Search
JUMP creates on-demand electric bikes and scooters that "allow you to go further, get there faster, and have more fun".
JUMP creates on-demand electric bikes and scooters that "allow you to go further, get there faster, and have more fun".
( Source: Jump)

Shared mobility Shared mobility, explained

Author / Editor: Jamie Thomson / Erika Granath

Shared mobility refers to the behaviour of people sharing various forms of transportation, such as cars, bikes, taxis and buses. The aim of encouraging shared mobility is to reduce carbon emissions and ease congestion on public roads, all the while, reducing travel costs for individuals.

For an overview of the different terminology associated with shared mobility, check out our shared mobility glossary.

Let’s take a more in-depth look at the dynamics of shared mobility:

The benefits of shared mobility

According to Statista, transportation accounts for 24 percent of the world’s CO2 emissions. With fewer vehicles on our roads, carbon dioxide levels will reduce, providing us with cleaner air and a healthier environment.

Shared mobility can also help solve our urban density problems, to the benefit of commuters and cities themselves. Travel times will be quicker on public roads, car parking will be freely available, and cities will be able to reclaim land to be used for other purposes.

In the U.S. alone, the average driver loses 99 hours a year to traffic, costing $1,377 US per person, annually. As individuals, shared mobility will save us money through ridesharing initiatives, lowering our travel expenses and the associated costs of owning a car.

The European Federation for Transport and Environment estimates that carshare schemes remove up to 15 private vehicles from the road. As a result, our journeys will become more sociable as we meet new travel companions and spend more time traveling with friends, family and co-workers.

Carsharing

With carsharing, individuals benefit from having the use of a private vehicle, without the costs and responsibilities of ownership. We can use the vehicle when we want and only pay for the journeys we make, with carsharing companies paying for fuel, maintenance, repairs and insurance.

The concept of carsharing started in Switzerland in 1987 and used a station-based model where vehicle use was recorded on paper and access to keys were gained through lockboxes. The concept has since grown worldwide with initiatives growing rapidly in China and the U.S., in particular.

According to shared mobility service Movmi, as of 2019, there were 236 carshare operators in 3,128 cities worldwide, each contributing to a more sustainable urban environment. Today, carshare initiatives use subscription-based models, making use of smartphone technology for bookings.

For an overview of how modern carsharing services work, check out this video from carshare company Ubeeqo:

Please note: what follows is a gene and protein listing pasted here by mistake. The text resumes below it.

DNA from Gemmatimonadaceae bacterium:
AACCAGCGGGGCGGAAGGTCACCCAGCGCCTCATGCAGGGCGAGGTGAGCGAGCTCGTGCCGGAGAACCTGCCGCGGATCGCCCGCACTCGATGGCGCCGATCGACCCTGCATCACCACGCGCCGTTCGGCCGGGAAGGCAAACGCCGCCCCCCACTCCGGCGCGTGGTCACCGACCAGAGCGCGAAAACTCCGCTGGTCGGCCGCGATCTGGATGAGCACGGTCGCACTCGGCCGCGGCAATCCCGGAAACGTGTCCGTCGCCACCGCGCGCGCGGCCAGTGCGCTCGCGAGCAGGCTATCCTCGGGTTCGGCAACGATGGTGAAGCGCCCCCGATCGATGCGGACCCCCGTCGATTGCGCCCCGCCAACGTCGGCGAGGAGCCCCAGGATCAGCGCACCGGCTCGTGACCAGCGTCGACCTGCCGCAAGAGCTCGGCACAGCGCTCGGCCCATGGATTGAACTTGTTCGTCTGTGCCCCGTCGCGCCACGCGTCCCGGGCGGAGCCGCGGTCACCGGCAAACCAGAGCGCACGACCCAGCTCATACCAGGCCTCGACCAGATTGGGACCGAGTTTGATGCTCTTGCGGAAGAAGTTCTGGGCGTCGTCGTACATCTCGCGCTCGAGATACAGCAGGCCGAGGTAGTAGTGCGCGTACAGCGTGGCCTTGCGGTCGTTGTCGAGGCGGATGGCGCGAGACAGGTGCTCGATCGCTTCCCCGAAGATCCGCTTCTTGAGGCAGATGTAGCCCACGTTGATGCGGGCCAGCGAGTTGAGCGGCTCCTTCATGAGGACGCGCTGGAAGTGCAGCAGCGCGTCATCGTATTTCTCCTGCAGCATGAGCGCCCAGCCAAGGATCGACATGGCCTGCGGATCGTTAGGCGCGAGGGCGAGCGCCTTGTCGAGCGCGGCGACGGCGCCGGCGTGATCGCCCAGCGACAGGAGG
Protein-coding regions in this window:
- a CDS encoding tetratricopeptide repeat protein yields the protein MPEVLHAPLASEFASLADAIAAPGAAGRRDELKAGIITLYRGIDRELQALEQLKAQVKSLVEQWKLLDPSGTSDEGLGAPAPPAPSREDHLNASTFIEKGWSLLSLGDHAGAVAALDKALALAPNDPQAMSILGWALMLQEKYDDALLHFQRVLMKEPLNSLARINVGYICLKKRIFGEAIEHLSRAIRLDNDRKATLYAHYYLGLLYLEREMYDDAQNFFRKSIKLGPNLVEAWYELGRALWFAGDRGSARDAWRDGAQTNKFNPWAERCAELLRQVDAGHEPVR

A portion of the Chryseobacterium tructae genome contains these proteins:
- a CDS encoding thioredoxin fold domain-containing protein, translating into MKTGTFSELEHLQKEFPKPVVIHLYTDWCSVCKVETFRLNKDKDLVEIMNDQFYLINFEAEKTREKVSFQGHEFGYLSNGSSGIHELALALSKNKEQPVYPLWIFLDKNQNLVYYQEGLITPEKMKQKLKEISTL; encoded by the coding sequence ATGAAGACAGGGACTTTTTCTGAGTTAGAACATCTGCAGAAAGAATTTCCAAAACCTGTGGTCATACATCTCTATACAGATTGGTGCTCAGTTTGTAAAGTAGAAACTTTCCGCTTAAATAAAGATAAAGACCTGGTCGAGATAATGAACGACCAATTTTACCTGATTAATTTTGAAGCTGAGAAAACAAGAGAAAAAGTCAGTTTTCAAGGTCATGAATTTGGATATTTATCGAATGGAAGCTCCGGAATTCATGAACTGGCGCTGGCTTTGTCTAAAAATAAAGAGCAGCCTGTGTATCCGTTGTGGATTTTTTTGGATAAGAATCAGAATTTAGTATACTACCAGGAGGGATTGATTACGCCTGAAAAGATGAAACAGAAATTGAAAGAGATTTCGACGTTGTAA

Ridesharing

Whereas carsharing shares the vehicle itself, ridesharing is about sharing the route. It works in a similar way to carpooling, where the driver picks up passengers en route to nearby destinations.

One of the largest contributing factors to traffic congestion is simply the number of vehicles on the road. With ridesharing, the number of cars being used for daily commutes can be reduced, as the number of passengers per vehicle increases.

However, in order for carsharing to have a positive impact on congestion, it needs to be embraced by commuters en masse, otherwise the number of vehicles on the road may actually increase as the number of ridesharing companies grow.

The concept of ridesharing dates back as far as 1605, when horse and carriage was used to taxi people around cities. Ridesharing as we know it today came to prominence around 2010, when UberCab was launched alongside its mobile app. Today, some of the biggest players in ridesharing include Uber, Lyft and DiDi.

Bike sharing

The adoption of bike sharing schemes is on the rise globally. The market is predicted to grow at a rate of 12.5 percent from 2018 through to 2026. Similar to carsharing, travelers access bicycles on an as-needed basis. Depending on the stipulations of the company, the bikes can be used for one-way trips, roundtrips, or within certain communities, like universities.

The concept of bike sharing began in Amsterdam in the 1960s and was revived in the mid-‘90s in Copenhagen. The bike docking system that’s widely used today was first adopted in France in 1998. With the rise of technology, bike sharing programs have evolved so that people can reserve, collect and drop off bikes easily.

Some of the leading companies in bike sharing today include Uber’s electric bike scheme, Jump, Zagster, and GrabBike.

The future of shared mobility

Today, there are more shared mobility options than ever before, and the future will undoubtedly be led by advancements in technology. As we outlined in our recent post on the internet of mobility, our ecosystems are on the verge of a digital transformation, driven by interconnected technologies. As travelers and transportation systems continue to become more integrated, the future of shared mobility will focus on customer experience, all the while, contributing to a healthier planet.

As blockchain technology and machine learning continue to take hold in the automotive industry, our daily commutes will change drastically. It won’t be long until we see Level 4 and Level 5 autonomous vehicles on our public roads.

We’d also expect to see shared mobility companies and public transit working in partnership to make shared mobility more accessible and inclusive. As the global population rises, traffic congestion and CO2 emissions will continue to increase. If shared mobility is embraced on a large scale, our cities can become cleaner and more liveable.

(ID:46477248)